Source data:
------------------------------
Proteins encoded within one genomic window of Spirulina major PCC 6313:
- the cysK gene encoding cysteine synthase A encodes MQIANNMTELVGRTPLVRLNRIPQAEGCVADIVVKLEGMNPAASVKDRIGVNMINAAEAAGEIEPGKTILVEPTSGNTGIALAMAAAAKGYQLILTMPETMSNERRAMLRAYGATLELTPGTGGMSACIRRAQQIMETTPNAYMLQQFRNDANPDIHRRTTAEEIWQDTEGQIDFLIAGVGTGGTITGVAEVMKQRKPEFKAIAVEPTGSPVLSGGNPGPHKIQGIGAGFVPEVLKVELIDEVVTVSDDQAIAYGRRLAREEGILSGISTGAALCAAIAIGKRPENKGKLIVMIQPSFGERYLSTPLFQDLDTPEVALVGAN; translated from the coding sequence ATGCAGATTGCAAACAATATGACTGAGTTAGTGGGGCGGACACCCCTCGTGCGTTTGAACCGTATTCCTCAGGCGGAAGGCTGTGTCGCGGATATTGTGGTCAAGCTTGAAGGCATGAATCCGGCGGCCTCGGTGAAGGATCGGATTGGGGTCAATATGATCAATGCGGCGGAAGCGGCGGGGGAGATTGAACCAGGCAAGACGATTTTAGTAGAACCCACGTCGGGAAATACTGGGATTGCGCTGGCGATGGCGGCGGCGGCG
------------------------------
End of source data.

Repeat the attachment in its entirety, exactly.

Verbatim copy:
Proteins encoded within one genomic window of Spirulina major PCC 6313:
- the cysK gene encoding cysteine synthase A encodes MQIANNMTELVGRTPLVRLNRIPQAEGCVADIVVKLEGMNPAASVKDRIGVNMINAAEAAGEIEPGKTILVEPTSGNTGIALAMAAAAKGYQLILTMPETMSNERRAMLRAYGATLELTPGTGGMSACIRRAQQIMETTPNAYMLQQFRNDANPDIHRRTTAEEIWQDTEGQIDFLIAGVGTGGTITGVAEVMKQRKPEFKAIAVEPTGSPVLSGGNPGPHKIQGIGAGFVPEVLKVELIDEVVTVSDDQAIAYGRRLAREEGILSGISTGAALCAAIAIGKRPENKGKLIVMIQPSFGERYLSTPLFQDLDTPEVALVGAN; translated from the coding sequence ATGCAGATTGCAAACAATATGACTGAGTTAGTGGGGCGGACACCCCTCGTGCGTTTGAACCGTATTCCTCAGGCGGAAGGCTGTGTCGCGGATATTGTGGTCAAGCTTGAAGGCATGAATCCGGCGGCCTCGGTGAAGGATCGGATTGGGGTCAATATGATCAATGCGGCGGAAGCGGCGGGGGAGATTGAACCAGGCAAGACGATTTTAGTAGAACCCACGTCGGGAAATACTGGGATTGCGCTGGCGATGGCGGCGGCGGCG